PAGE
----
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Re: Been busy working on the hinoki

Post  my nellie on Mon Aug 29, 2011 1:04 pm

Does hinoki cypress relate to thuja?

fiona wrote:... ... One in the eye for those who say hinoki are difficult to make good.... ...
I do agree with Fiona.

One question though provided that the foliage is fan-like scaly leaves like those of thuja :
Do you let the "scale fans" to grow with their vertical habit or do you wire them flat?
I think the second is too time consuming procedure.... Does this really have any good results?

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Re: Been busy working on the hinoki

Post  marcus watts on Mon Aug 29, 2011 4:39 pm

my nellie wrote:

One question though provided that the foliage is fan-like scaly leaves like those of thuja :
Do you let the "scale fans" to grow with their vertical habit or do you wire them flat?
I think the second is too time consuming procedure.... Does this really have any good results?

you dont need to wire too many of the fans flat - you pinch off the ones that grow upwards and just keep the ones that grow flatter - over time you get more and more flat ones on the tree - i find that many commonly found garden center dwarf varieties grow with far more verticle fans than the standard forestry tree though, although they do have finer denser foliage and can look better as small bonsai.

On your final point ...........many things in bonsai are time consuming procedures - really good trees dont come from taking short cuts - anyone can wire up a tangle of branches on a pine or juniper and criss cross them all over the place over a few hours to make a tree look nice in a picture - but these trees are always disapointing when you see them in real life. We need to be carefull not to think everything can be done quickly - bonsai demo mentality does not make good long term trees very often - its why the japanese trees are still much better when you see the branch structure that lies under the foliage, and it is these that we should get inspiration from, even though there is often 5-10 years work to achieve the result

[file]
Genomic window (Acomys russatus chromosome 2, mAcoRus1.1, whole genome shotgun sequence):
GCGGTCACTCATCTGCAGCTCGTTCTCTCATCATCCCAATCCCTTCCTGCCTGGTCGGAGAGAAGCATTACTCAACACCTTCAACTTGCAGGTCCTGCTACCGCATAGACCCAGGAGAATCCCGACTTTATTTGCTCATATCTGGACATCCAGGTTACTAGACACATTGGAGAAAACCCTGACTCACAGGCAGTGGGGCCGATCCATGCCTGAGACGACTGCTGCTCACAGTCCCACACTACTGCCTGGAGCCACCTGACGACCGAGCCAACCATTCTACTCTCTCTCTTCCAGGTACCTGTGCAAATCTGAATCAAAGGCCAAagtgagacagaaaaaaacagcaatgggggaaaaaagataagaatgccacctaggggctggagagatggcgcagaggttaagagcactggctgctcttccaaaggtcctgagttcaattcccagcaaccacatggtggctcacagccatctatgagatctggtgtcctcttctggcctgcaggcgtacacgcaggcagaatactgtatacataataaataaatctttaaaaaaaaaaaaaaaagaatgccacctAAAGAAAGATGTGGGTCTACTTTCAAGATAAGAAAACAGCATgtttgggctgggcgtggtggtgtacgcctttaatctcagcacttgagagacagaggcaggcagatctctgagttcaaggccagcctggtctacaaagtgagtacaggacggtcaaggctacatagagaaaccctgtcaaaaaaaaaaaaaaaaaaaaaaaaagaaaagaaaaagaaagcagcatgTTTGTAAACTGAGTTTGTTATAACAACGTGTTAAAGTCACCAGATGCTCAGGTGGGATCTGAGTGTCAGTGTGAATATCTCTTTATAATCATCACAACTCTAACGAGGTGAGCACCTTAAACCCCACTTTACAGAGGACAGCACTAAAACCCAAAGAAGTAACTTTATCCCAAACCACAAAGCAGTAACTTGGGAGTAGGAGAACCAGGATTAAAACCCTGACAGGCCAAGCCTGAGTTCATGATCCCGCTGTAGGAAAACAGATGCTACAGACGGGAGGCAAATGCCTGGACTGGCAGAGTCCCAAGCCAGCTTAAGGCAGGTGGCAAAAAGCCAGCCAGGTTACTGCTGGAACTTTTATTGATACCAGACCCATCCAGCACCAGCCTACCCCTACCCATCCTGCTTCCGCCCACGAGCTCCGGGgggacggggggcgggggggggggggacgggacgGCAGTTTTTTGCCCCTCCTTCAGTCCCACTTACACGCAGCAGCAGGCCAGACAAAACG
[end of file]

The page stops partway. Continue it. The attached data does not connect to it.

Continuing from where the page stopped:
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Re: Been busy working on the hinoki

Post  Cullen Wegman on Mon Aug 29, 2011 4:56 pm

I think I would shorten the branches of this tree to give it a narrower appearance. This would help enhance the look of its age by adding emphasis to its height. Further more this tree gives me the impression that it stands in a great ancient forest and a narrow canopy would be more natural in that regard. As others have also stated I think it looked better before the carving but perhaps only time will tell.

It is already a great specimen but I can picture it being even better.

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Re: Been busy working on the hinoki

Post  jean vermaeren on Mon Aug 29, 2011 7:10 pm